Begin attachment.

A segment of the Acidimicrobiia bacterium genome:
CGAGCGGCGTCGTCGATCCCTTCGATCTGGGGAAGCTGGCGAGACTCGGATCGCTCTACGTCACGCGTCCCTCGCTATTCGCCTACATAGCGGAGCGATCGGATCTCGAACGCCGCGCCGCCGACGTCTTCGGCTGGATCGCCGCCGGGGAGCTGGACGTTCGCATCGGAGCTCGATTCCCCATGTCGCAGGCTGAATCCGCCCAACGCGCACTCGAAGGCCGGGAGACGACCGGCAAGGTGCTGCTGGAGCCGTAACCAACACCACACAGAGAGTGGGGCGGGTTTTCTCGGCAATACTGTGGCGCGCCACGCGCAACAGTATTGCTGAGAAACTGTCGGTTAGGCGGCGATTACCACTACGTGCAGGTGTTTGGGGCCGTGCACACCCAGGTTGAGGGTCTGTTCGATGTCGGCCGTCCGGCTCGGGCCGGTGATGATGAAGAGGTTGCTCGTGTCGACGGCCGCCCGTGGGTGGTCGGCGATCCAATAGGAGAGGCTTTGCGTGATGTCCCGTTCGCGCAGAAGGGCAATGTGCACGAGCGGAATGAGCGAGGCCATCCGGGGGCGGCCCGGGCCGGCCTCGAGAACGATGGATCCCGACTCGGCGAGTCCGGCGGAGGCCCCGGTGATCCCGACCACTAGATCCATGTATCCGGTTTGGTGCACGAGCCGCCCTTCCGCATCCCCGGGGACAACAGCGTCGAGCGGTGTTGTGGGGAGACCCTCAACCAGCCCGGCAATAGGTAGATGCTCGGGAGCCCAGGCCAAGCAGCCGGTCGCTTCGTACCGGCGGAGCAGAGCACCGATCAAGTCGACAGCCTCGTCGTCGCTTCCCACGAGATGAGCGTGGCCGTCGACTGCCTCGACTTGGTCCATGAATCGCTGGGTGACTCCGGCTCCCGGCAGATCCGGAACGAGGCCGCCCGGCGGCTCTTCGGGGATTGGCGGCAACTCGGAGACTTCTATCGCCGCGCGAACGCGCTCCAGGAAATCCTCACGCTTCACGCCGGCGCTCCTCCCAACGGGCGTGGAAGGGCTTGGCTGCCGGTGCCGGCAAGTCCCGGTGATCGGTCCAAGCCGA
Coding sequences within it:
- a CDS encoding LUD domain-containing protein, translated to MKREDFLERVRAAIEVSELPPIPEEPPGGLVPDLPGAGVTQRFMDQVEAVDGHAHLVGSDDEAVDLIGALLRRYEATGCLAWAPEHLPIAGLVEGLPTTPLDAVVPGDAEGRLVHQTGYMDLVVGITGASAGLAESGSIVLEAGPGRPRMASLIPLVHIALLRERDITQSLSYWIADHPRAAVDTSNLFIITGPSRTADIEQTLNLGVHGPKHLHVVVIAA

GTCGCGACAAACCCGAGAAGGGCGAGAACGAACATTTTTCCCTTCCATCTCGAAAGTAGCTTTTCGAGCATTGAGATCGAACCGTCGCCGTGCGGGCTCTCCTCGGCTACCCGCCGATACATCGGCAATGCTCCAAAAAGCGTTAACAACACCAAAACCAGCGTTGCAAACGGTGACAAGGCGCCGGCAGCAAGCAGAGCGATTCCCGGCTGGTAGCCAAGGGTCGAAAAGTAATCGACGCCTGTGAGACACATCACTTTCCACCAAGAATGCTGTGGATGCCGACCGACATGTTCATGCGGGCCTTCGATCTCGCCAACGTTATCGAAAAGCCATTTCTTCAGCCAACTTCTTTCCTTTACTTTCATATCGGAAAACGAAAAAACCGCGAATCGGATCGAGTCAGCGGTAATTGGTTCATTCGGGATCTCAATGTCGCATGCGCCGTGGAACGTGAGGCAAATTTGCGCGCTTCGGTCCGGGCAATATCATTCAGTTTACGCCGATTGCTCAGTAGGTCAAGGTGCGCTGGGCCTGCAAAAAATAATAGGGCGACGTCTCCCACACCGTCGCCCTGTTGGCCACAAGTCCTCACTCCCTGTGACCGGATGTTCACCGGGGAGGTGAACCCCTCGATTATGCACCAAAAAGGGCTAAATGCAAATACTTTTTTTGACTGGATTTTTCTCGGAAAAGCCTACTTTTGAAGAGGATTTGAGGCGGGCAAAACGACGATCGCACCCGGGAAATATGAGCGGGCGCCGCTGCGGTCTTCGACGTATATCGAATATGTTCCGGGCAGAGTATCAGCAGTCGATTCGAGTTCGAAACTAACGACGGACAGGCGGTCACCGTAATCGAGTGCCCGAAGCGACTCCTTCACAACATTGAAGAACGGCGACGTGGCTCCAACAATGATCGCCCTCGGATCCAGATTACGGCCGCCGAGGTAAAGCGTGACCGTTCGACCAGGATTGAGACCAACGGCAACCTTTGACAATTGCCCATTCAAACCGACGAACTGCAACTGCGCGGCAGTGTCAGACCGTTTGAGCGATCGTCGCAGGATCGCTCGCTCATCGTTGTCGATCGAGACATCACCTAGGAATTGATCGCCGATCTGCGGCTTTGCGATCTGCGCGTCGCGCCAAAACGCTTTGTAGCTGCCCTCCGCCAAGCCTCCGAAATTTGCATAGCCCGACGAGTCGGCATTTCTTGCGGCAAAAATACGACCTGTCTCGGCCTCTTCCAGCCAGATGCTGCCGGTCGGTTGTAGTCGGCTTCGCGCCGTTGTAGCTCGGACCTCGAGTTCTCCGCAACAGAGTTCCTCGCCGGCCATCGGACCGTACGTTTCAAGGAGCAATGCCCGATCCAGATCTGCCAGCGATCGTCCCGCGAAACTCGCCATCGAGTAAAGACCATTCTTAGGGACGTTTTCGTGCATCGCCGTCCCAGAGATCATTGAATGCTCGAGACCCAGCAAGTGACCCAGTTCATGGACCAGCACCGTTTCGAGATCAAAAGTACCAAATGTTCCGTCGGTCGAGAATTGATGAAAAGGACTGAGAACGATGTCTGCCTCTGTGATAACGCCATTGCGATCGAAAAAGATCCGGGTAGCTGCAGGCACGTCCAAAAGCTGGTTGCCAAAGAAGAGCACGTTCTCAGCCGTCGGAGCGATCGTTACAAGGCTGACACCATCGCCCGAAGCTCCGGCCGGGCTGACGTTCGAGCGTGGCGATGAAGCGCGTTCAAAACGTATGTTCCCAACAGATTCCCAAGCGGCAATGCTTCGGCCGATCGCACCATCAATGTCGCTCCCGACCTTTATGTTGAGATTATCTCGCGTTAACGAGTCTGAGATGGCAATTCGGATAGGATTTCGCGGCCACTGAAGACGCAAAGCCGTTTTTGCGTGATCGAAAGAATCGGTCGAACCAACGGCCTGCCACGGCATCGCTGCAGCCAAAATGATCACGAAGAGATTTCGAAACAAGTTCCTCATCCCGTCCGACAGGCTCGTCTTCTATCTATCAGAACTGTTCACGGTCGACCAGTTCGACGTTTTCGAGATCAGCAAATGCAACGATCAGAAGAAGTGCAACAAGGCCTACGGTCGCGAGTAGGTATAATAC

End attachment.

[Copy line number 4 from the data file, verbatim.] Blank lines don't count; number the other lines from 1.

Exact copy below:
- a CDS encoding LUD domain-containing protein, translated to MKREDFLERVRAAIEVSELPPIPEEPPGGLVPDLPGAGVTQRFMDQVEAVDGHAHLVGSDDEAVDLIGALLRRYEATGCLAWAPEHLPIAGLVEGLPTTPLDAVVPGDAEGRLVHQTGYMDLVVGITGASAGLAESGSIVLEAGPGRPRMASLIPLVHIALLRERDITQSLSYWIADHPRAAVDTSNLFIITGPSRTADIEQTLNLGVHGPKHLHVVVIAA